Actress praises Norfolk cancer support group after visiting Big C Centre

Actress Maureen Lipman chats with the Myeloma group at the Big C Centre at the Norfolk and Norwich U

Actress Maureen Lipman chats with the Myeloma group at the Big C Centre at the Norfolk and Norwich University Hospital. With her are John Chapman, a patient, and Jill Chapman (no relation), the Big C centre manager. Picture: DENISE BRADLEY - Credit: copyright: Archant 2014

A star of stage and screen praised the support available to patients with a form of blood cancer after visiting the Big C Centre near Norwich.

Actress Maureen Lipman chats with the Myeloma group at the Big C Centre at the Norfolk and Norwich U

Actress Maureen Lipman chats with the Myeloma group at the Big C Centre at the Norfolk and Norwich University Hospital. Picture: DENISE BRADLEY - Credit: copyright: Archant 2014

Maureen Lipman, who is currently treading the boards at the Norwich Theatre Royal with the hit play Daytona, paid a visit to the Norwich and Norfolk Myeloma Support Group today to chat with patients who are going through treatment for the disease.

The 68-year-old, who lost her husband Jack Rosenthal to myeloma ten years ago, was given a tour of the Big C Centre at the Norfolk and Norwich University Hospital and met with members of the support group who usually meet on the first Thursday of the month.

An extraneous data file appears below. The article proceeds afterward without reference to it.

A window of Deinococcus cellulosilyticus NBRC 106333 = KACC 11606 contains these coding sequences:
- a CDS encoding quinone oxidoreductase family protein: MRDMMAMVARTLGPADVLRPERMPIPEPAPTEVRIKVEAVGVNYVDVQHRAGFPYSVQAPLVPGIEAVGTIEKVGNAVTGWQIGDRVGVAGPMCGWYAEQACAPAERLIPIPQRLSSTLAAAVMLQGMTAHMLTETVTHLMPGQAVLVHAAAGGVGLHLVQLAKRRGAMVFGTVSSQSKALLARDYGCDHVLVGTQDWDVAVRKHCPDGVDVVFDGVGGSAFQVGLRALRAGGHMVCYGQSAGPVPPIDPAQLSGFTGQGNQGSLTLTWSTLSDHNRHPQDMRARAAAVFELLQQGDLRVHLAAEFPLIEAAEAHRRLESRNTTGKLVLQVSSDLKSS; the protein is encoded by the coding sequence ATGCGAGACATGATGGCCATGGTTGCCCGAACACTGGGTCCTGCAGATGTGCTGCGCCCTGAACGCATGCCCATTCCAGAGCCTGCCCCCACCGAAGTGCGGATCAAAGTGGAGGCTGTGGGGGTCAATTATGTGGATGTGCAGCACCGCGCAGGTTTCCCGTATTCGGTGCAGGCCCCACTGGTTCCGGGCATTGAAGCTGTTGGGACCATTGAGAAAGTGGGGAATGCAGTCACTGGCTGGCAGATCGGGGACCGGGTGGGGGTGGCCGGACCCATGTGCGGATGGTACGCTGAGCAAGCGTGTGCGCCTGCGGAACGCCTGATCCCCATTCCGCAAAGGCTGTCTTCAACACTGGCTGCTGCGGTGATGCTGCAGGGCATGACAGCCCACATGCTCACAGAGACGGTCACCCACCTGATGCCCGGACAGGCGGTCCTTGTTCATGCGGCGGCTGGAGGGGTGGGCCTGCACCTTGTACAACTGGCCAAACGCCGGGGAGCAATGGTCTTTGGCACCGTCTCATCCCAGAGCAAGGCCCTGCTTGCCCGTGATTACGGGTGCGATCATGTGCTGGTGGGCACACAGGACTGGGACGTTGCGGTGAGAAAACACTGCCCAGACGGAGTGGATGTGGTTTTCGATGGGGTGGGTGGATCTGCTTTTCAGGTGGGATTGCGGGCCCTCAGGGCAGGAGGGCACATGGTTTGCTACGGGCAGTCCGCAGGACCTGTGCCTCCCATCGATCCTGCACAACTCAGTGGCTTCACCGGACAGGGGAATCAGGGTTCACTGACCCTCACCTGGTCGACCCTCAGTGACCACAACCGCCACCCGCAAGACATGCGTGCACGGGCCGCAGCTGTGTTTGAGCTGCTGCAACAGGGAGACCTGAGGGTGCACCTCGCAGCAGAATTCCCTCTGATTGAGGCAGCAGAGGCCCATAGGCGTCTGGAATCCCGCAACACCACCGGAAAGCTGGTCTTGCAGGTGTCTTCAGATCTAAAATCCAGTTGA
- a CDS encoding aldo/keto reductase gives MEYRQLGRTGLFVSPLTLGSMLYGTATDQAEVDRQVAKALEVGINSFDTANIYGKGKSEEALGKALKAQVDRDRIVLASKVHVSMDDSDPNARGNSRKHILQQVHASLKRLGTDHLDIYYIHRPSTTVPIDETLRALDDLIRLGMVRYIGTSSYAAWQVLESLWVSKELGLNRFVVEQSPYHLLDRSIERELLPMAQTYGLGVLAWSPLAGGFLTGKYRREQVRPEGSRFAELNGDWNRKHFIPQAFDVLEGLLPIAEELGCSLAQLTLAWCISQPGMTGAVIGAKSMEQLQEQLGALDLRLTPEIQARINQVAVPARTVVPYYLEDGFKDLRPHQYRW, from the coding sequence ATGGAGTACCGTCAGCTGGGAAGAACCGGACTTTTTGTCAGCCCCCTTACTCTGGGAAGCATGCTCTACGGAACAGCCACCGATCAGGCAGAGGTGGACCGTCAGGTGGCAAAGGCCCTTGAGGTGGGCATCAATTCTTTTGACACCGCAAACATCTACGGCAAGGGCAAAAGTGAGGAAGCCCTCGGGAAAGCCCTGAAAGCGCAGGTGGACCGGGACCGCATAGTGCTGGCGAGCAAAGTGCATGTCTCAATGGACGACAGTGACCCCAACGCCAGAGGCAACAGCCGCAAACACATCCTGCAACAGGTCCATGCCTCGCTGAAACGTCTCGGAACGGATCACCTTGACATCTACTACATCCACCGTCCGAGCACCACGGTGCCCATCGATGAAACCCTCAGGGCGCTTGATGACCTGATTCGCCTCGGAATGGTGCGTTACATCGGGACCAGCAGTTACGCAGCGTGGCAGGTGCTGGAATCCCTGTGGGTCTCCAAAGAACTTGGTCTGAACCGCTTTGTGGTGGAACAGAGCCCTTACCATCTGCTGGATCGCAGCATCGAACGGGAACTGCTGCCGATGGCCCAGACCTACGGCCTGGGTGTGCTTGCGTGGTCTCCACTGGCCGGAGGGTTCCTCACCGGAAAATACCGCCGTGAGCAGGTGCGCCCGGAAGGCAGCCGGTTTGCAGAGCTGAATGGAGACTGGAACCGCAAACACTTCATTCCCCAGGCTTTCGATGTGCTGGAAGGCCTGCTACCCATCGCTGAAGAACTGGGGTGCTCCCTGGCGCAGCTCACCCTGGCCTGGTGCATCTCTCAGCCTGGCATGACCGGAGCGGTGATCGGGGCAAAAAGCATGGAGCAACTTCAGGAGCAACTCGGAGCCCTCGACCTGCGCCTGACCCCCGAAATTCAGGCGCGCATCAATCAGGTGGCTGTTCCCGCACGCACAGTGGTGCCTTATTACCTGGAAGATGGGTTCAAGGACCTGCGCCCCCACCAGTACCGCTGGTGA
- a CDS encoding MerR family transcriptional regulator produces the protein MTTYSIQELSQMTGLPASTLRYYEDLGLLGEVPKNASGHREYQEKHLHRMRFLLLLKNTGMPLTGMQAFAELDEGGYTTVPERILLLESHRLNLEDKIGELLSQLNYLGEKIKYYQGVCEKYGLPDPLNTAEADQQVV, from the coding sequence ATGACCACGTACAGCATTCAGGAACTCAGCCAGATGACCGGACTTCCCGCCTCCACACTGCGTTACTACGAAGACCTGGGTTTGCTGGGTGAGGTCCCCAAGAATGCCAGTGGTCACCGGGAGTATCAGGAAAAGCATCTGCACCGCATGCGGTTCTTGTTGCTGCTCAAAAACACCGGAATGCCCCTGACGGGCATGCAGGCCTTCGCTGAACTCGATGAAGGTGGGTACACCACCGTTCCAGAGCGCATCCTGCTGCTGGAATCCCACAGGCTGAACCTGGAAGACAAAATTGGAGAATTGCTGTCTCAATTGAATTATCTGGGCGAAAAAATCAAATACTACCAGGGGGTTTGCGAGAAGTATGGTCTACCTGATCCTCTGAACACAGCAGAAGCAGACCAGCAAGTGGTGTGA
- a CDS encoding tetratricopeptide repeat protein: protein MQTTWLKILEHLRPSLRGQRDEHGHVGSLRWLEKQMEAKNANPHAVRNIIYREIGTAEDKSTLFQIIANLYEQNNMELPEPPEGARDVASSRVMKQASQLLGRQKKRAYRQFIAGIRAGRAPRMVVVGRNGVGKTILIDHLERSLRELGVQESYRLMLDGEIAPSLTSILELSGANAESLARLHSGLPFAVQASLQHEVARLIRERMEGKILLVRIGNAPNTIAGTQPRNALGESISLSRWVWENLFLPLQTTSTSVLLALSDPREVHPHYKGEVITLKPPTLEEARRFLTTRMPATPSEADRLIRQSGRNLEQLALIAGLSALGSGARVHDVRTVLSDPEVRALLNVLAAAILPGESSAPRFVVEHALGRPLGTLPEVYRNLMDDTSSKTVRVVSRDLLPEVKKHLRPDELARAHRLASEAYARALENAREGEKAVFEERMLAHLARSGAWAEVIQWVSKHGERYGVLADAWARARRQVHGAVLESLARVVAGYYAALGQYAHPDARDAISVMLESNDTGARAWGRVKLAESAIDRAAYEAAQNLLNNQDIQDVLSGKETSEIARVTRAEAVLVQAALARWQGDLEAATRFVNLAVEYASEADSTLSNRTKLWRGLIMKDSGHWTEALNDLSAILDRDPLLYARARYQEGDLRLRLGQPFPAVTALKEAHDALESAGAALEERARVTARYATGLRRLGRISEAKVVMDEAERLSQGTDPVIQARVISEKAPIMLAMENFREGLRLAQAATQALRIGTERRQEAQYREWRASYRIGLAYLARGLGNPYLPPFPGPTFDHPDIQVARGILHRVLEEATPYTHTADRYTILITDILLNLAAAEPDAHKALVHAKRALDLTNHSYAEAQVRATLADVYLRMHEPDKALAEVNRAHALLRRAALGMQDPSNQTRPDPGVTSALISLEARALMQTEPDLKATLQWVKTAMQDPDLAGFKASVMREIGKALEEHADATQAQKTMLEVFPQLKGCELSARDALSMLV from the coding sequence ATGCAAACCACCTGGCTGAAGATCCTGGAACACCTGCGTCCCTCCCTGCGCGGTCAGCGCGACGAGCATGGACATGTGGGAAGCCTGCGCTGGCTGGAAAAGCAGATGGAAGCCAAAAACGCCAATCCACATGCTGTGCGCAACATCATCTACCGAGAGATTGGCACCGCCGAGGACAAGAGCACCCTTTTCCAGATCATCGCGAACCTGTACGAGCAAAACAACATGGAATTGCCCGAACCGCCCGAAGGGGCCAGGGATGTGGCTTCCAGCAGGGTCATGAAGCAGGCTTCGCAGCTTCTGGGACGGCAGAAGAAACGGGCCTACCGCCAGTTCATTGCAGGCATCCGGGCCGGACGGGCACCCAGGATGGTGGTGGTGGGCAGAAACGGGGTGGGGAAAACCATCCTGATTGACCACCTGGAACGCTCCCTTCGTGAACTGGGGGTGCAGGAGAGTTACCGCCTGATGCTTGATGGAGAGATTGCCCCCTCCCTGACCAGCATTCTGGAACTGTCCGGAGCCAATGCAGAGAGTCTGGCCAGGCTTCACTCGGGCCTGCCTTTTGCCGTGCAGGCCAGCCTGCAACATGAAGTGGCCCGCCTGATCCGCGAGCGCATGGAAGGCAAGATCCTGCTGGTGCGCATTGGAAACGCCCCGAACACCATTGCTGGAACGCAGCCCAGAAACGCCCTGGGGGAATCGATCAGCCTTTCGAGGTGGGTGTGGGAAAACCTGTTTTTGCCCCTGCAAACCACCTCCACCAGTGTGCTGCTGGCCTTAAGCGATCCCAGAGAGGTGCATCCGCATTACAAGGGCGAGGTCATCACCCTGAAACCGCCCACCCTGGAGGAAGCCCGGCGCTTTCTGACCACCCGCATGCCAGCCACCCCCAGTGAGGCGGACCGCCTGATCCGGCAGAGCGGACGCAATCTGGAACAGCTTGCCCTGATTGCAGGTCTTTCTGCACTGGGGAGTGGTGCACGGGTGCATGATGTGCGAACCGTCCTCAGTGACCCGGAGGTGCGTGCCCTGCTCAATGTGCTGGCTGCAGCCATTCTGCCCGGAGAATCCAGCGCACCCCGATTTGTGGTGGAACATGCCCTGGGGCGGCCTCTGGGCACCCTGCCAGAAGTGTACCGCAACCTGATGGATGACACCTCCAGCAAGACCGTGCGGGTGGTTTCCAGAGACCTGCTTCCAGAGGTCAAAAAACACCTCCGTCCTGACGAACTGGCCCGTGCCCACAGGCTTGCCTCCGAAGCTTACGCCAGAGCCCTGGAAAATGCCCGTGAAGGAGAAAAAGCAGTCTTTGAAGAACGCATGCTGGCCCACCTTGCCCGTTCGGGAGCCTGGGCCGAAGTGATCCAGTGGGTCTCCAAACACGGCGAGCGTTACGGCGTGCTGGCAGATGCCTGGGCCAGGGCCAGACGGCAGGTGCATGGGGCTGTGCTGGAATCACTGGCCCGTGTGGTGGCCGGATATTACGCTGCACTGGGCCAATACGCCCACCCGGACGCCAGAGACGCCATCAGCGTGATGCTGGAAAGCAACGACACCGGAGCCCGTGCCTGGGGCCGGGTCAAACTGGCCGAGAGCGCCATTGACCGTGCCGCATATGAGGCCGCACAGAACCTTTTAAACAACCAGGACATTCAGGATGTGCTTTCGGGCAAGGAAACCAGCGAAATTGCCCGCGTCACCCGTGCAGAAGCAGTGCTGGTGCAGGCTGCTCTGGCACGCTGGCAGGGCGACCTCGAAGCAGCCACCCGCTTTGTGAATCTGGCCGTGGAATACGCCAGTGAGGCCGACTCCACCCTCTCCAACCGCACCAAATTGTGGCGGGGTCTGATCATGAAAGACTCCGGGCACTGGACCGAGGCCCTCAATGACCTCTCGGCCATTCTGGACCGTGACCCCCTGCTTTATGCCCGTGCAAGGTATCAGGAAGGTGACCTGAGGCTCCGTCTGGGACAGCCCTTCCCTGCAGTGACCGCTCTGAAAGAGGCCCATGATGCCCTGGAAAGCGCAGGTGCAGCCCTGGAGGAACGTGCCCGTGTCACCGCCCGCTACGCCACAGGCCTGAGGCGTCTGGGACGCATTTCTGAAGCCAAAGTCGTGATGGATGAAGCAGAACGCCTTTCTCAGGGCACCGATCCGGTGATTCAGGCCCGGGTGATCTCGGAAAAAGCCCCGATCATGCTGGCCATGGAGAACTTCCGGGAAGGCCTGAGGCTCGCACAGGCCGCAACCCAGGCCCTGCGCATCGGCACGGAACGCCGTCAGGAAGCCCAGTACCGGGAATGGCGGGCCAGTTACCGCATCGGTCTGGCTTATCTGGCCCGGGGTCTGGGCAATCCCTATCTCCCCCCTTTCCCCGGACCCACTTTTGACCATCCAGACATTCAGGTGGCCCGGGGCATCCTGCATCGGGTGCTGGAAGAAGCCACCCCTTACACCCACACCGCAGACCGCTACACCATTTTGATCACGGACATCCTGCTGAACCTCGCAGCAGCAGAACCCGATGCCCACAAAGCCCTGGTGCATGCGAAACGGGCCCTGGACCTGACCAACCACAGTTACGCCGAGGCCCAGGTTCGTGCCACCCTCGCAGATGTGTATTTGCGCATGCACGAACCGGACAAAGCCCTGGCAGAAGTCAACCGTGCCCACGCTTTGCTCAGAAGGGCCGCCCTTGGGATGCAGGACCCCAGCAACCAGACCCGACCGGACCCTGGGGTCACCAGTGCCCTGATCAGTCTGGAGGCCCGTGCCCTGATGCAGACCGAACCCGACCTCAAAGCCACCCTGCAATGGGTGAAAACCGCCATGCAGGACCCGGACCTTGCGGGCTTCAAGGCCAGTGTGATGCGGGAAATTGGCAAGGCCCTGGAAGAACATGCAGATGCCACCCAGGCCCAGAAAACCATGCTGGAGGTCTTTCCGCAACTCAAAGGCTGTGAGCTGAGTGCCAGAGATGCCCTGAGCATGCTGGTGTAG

The actress, who is honorary patron of the Myeloma UK charity, said Norfolk was lucky to have a facility like the Big C Centre.

'It is a good place and Big C have done a good job in funding it. You need a place where you can be yourself and have a laugh and talk about what has happened or drop in and have a cup of tea,' she said.


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She added that she was trying to raise more awareness of myeloma. 'Even when you have lost some one with myeloma, it is very difficult to envisage where it is. Who knows where your blood plasma is and most people think of melanoma, which is skin cancer,' she said.

Nearly 4,000 people are diagnosed with myeloma every year in the UK, which affects the blood plasma cells in bone marrow. There is currently no cure for the condition, but new drugs are halting the progression of the disease meaning that patients can live longer.

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David Wharton, 58, of Newton Flotman, who is the acting chairman of the cancer support group, said it had been an 'enormous boost' to welcome the actress to a special gathering the group.

Maureen Lipman will be performing in Daytona at the Norwich Theatre Royal until Saturday.

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